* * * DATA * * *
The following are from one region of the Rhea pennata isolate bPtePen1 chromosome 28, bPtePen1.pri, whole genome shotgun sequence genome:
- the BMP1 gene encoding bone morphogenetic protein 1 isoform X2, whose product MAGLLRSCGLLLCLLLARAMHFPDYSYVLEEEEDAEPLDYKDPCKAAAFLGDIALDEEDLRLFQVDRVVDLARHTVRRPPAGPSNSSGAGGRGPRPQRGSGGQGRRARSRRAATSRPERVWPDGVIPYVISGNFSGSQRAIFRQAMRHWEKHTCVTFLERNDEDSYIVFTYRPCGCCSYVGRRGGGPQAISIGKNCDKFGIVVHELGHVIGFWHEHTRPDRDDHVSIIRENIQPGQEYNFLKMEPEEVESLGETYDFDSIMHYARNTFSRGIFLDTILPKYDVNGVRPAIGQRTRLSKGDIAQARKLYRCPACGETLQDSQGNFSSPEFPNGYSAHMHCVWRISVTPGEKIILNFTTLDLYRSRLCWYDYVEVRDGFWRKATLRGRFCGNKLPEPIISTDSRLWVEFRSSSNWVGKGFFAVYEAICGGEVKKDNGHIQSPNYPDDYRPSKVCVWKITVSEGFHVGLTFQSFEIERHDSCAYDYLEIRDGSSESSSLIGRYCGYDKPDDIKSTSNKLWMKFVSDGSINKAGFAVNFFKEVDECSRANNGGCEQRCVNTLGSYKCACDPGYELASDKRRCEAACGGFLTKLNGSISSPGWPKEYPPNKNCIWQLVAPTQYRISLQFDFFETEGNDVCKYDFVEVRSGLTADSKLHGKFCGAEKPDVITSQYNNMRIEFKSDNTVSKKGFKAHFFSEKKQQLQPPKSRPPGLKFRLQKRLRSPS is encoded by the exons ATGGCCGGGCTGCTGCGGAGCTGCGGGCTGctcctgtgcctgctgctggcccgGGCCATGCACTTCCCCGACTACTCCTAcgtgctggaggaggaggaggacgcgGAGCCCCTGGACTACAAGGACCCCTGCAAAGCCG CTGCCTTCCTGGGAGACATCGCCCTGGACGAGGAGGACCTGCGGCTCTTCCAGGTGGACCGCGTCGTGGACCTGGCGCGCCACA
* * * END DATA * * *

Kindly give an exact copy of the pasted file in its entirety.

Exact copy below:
The following are from one region of the Rhea pennata isolate bPtePen1 chromosome 28, bPtePen1.pri, whole genome shotgun sequence genome:
- the BMP1 gene encoding bone morphogenetic protein 1 isoform X2, whose product MAGLLRSCGLLLCLLLARAMHFPDYSYVLEEEEDAEPLDYKDPCKAAAFLGDIALDEEDLRLFQVDRVVDLARHTVRRPPAGPSNSSGAGGRGPRPQRGSGGQGRRARSRRAATSRPERVWPDGVIPYVISGNFSGSQRAIFRQAMRHWEKHTCVTFLERNDEDSYIVFTYRPCGCCSYVGRRGGGPQAISIGKNCDKFGIVVHELGHVIGFWHEHTRPDRDDHVSIIRENIQPGQEYNFLKMEPEEVESLGETYDFDSIMHYARNTFSRGIFLDTILPKYDVNGVRPAIGQRTRLSKGDIAQARKLYRCPACGETLQDSQGNFSSPEFPNGYSAHMHCVWRISVTPGEKIILNFTTLDLYRSRLCWYDYVEVRDGFWRKATLRGRFCGNKLPEPIISTDSRLWVEFRSSSNWVGKGFFAVYEAICGGEVKKDNGHIQSPNYPDDYRPSKVCVWKITVSEGFHVGLTFQSFEIERHDSCAYDYLEIRDGSSESSSLIGRYCGYDKPDDIKSTSNKLWMKFVSDGSINKAGFAVNFFKEVDECSRANNGGCEQRCVNTLGSYKCACDPGYELASDKRRCEAACGGFLTKLNGSISSPGWPKEYPPNKNCIWQLVAPTQYRISLQFDFFETEGNDVCKYDFVEVRSGLTADSKLHGKFCGAEKPDVITSQYNNMRIEFKSDNTVSKKGFKAHFFSEKKQQLQPPKSRPPGLKFRLQKRLRSPS is encoded by the exons ATGGCCGGGCTGCTGCGGAGCTGCGGGCTGctcctgtgcctgctgctggcccgGGCCATGCACTTCCCCGACTACTCCTAcgtgctggaggaggaggaggacgcgGAGCCCCTGGACTACAAGGACCCCTGCAAAGCCG CTGCCTTCCTGGGAGACATCGCCCTGGACGAGGAGGACCTGCGGCTCTTCCAGGTGGACCGCGTCGTGGACCTGGCGCGCCACA